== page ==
It stared down city officials to hang on to its makeshift headquarters, showed its muscle on Saturday with a big Times Square demonstration and found legions of activists demonstrating in solidarity across the country and around the world.
Could this be the peak for loosely organised protesters, united less by a common cause than by revulsion to what they consider unbridled corporate greed? Or are they just getting started?
There are signs of confidence, but also signs of tension among the demonstrators on Monday at Zuccotti Park, the epicentre of the movement that began a month ago.
They have trouble agreeing on things like whether someone can bring in a sleeping bag, and show little sign of uniting on any policy issues. Some protesters eventually want the movement to rally around a goal, while others insist that isn’t the point.
“We’re moving fast, without a hierarchical structure and lots of gears turning,” said Justin Strekal, a college student and political organiser who travelled from Cleveland to New York to help. “…Egos are clashing, but this is participatory democracy in a little park.”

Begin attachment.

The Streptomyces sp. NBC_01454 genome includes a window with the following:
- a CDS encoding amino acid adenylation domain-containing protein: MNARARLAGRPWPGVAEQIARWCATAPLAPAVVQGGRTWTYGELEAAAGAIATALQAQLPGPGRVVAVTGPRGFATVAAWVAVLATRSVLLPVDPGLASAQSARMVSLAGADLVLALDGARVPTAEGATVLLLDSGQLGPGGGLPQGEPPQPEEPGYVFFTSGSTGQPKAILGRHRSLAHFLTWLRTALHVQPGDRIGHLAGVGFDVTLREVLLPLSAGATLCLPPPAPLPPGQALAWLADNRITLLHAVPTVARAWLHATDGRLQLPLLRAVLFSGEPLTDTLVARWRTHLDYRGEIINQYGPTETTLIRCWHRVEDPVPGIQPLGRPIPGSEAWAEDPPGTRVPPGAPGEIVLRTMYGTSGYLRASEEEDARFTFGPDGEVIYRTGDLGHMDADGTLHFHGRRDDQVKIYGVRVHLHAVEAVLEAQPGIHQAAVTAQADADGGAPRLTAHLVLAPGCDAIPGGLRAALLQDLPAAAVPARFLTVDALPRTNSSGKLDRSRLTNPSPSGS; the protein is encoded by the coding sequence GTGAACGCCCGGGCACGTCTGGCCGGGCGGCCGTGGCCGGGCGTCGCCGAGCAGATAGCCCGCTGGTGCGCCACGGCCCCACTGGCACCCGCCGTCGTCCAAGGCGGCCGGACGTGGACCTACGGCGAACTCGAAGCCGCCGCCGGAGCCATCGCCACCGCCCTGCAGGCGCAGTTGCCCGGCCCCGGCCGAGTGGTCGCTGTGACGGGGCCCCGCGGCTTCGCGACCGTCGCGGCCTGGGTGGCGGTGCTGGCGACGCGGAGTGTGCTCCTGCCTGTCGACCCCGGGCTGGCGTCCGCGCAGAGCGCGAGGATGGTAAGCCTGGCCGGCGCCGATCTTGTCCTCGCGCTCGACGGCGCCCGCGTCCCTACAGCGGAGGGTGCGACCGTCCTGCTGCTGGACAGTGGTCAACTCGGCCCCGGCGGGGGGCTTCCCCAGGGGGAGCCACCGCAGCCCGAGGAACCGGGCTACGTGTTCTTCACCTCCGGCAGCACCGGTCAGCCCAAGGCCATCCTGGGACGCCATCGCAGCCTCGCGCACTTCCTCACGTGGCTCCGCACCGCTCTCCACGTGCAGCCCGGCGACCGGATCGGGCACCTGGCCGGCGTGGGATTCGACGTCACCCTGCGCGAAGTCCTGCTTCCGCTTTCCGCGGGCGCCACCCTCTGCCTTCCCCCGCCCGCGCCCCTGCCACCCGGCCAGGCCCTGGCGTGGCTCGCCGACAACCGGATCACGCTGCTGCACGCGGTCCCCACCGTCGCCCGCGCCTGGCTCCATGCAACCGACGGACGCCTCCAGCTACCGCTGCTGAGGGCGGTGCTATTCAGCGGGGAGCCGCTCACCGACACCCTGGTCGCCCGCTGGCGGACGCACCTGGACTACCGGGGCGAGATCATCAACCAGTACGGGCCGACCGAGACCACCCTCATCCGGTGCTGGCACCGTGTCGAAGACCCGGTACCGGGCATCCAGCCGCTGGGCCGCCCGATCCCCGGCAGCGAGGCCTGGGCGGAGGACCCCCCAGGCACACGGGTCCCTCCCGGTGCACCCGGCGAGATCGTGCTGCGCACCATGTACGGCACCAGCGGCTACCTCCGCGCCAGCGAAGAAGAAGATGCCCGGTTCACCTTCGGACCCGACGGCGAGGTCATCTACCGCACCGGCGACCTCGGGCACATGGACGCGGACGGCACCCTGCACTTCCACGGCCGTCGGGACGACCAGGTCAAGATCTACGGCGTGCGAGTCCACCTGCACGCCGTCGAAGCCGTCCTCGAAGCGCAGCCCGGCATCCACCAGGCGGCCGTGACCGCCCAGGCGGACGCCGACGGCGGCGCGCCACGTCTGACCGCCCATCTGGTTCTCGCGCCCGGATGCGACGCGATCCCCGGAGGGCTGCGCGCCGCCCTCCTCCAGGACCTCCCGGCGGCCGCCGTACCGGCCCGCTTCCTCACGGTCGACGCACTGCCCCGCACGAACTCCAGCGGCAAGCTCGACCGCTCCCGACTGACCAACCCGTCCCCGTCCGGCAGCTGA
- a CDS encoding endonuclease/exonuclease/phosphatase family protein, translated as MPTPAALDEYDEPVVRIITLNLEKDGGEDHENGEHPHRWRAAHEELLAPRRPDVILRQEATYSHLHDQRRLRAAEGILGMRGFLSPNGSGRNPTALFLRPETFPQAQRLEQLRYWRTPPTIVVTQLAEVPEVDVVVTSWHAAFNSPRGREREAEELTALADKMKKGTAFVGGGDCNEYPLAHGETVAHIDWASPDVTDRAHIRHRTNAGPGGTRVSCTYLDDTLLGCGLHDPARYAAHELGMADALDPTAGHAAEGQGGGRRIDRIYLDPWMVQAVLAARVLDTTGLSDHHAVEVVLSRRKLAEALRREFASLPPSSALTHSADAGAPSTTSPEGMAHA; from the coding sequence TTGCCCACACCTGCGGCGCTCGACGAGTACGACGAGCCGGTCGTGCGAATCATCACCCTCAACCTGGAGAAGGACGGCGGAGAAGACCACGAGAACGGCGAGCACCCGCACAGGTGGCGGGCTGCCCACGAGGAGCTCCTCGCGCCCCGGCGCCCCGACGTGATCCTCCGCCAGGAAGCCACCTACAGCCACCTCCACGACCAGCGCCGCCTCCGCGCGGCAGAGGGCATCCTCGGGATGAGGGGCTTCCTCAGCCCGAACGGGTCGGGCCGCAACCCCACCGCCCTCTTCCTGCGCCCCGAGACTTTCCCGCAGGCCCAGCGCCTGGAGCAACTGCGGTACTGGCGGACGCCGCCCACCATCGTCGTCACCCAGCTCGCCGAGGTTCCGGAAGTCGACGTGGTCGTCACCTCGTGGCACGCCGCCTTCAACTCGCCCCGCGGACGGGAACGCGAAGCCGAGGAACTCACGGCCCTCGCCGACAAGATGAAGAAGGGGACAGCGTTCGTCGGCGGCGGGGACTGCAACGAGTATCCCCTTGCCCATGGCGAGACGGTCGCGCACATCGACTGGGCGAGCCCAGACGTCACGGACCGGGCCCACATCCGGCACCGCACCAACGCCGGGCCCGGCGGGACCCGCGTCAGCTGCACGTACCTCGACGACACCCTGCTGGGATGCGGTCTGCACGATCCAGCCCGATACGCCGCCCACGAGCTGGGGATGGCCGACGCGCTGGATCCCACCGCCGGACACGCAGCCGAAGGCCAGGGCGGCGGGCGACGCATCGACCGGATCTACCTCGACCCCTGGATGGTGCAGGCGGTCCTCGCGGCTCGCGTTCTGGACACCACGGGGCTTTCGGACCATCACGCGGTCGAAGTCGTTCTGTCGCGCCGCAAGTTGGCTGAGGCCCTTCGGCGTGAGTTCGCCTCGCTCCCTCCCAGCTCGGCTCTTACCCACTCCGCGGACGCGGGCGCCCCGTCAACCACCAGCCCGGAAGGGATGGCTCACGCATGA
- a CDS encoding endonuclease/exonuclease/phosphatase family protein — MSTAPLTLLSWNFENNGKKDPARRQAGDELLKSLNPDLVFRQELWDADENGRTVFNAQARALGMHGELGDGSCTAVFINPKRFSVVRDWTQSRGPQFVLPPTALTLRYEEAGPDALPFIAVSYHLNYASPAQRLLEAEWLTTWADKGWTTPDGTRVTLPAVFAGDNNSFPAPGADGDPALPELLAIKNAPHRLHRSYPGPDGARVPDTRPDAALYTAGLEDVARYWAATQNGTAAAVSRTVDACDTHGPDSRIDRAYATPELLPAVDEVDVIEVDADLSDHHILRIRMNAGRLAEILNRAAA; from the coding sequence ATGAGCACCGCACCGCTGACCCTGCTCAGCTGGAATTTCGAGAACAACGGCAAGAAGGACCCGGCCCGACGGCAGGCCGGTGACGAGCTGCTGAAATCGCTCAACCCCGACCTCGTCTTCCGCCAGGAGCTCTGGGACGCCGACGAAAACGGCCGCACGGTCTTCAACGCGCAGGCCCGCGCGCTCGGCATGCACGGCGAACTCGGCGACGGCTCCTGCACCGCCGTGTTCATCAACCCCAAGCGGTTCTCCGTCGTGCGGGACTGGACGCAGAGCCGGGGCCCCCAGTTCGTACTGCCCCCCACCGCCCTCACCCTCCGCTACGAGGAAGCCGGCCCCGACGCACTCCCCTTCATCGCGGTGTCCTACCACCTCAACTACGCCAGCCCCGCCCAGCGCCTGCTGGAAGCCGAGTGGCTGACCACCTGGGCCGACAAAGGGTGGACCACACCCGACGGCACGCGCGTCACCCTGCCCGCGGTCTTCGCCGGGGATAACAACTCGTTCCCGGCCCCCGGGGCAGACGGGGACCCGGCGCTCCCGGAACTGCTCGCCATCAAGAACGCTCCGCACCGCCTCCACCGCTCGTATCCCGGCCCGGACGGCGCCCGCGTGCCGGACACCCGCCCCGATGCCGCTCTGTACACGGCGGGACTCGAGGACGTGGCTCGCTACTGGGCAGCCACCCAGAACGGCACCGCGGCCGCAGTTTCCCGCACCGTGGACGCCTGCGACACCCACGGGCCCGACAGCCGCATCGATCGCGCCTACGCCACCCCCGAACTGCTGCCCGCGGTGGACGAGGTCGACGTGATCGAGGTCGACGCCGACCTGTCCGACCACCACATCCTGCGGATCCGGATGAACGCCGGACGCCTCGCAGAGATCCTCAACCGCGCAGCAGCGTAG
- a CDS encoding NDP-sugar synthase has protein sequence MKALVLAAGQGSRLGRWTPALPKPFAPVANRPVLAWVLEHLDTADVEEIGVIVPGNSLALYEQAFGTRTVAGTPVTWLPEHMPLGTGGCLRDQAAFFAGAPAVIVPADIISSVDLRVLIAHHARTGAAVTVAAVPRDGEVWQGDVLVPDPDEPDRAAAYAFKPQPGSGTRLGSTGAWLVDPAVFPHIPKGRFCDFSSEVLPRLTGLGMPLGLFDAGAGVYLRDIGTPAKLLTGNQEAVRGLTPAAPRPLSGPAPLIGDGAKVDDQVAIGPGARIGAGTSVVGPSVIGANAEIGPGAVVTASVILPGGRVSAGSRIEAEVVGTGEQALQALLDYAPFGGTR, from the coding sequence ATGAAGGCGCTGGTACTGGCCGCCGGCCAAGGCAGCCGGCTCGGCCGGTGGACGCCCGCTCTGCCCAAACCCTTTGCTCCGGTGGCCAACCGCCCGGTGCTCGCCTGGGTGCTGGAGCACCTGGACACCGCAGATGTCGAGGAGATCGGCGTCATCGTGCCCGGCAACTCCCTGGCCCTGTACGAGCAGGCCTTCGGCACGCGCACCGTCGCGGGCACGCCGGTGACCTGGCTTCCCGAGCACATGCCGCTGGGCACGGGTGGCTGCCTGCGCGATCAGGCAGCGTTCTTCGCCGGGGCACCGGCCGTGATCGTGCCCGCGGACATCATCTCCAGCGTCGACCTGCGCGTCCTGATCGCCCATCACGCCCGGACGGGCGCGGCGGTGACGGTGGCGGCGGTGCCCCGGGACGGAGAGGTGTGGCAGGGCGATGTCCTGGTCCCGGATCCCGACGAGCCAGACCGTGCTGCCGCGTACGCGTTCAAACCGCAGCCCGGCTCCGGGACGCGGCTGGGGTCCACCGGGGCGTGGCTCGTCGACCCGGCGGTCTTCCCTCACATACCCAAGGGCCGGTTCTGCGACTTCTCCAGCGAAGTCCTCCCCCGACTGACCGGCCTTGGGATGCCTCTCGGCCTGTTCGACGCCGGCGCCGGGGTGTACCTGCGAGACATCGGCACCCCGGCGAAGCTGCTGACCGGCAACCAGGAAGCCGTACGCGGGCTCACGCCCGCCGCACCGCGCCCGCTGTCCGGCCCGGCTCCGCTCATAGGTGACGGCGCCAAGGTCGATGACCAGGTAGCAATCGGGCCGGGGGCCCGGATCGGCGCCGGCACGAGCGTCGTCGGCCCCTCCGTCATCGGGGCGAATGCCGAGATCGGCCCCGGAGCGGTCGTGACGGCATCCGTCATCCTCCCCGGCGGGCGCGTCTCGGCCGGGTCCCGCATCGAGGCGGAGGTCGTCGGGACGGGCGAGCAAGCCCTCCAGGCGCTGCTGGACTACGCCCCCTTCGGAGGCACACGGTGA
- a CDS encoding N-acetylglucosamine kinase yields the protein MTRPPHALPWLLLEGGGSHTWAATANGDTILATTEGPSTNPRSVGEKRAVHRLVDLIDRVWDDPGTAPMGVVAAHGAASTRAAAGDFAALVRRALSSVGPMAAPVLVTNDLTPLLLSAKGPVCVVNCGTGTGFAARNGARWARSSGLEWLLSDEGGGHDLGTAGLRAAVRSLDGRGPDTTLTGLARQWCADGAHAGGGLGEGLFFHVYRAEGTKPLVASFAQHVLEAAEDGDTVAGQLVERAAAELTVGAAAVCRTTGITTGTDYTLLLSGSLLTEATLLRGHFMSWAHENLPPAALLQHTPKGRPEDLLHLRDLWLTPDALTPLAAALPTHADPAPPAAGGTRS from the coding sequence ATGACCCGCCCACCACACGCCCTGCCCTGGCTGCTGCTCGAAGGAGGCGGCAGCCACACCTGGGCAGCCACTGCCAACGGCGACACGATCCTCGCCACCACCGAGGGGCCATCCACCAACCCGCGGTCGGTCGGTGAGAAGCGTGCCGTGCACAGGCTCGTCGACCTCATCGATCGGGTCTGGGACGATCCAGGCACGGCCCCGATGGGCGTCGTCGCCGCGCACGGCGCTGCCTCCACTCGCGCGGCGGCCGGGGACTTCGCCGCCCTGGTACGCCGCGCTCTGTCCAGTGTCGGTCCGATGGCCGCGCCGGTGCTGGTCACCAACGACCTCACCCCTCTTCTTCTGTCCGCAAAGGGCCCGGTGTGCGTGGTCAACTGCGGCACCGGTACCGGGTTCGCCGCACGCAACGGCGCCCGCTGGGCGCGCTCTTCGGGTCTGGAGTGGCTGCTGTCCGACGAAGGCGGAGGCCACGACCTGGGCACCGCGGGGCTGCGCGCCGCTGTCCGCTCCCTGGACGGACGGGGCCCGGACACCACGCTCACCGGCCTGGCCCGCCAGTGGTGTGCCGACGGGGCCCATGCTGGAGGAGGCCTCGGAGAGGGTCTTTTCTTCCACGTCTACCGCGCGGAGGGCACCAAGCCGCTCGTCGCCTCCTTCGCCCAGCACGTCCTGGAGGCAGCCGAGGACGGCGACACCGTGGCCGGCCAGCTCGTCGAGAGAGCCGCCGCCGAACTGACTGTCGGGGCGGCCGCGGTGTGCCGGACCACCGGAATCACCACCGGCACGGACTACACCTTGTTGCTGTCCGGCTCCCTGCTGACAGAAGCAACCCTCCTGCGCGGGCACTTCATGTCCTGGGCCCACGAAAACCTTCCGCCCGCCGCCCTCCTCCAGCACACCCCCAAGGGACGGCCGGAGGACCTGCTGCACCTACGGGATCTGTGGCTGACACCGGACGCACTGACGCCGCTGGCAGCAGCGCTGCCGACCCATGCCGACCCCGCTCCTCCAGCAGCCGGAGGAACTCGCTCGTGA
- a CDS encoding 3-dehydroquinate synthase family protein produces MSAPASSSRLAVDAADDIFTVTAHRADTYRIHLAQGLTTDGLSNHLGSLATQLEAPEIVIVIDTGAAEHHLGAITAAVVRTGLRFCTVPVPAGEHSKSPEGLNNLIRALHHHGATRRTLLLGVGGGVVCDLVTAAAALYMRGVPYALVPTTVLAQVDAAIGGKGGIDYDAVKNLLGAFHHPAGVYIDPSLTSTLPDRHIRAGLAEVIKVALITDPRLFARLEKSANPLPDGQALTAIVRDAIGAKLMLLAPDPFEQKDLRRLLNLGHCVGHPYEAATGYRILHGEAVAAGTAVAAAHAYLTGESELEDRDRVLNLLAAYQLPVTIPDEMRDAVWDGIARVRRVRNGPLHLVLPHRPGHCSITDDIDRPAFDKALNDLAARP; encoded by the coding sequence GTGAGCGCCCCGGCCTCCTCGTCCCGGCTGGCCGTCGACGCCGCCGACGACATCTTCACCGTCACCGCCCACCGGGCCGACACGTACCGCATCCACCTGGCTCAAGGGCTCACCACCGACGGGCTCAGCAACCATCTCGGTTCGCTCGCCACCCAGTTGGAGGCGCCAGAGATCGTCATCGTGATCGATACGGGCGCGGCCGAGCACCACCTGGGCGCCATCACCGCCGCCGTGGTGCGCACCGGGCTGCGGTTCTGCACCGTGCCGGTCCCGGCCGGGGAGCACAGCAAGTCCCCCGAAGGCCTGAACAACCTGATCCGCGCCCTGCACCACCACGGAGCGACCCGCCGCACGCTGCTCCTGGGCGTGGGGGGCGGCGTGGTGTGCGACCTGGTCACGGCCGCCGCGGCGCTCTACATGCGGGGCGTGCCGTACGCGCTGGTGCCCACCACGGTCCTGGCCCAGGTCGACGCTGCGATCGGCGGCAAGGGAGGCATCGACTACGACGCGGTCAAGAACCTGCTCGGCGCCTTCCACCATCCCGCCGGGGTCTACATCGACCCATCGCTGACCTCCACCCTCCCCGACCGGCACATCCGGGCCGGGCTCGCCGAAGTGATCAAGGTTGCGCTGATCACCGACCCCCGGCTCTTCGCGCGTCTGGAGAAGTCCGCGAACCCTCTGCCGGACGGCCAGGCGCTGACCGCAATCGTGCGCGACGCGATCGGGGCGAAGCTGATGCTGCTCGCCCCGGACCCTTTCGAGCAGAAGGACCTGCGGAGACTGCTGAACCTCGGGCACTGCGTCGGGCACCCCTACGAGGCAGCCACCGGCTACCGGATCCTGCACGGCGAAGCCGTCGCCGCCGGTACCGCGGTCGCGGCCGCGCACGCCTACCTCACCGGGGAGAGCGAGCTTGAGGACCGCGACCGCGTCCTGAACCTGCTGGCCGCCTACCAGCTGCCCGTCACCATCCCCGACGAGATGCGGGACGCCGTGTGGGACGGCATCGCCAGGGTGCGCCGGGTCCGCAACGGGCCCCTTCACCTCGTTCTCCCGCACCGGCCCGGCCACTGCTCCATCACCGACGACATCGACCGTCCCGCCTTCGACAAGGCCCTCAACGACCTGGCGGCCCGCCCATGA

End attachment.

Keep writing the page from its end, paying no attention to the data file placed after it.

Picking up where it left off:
Even if the protesters were barred from camping in Zuccotti Park, as the property owner and the city briefly threatened to do last week, the movement would continue, Mr. Strekal said. He said activists were working with legal experts to identify alternate sites where the risk of getting kicked out would be relatively low.
Wall Street protesters are intent on hanging on to the momentum they gained from Saturday’s worldwide demonstrations, which drew hundreds of thousands of people, mostly in the U.S. and Europe. They’re filling a cavernous space on Broadway a block from Wall Street with donated goods to help sustain their nearly month-long occupation of the private park nearby. Read more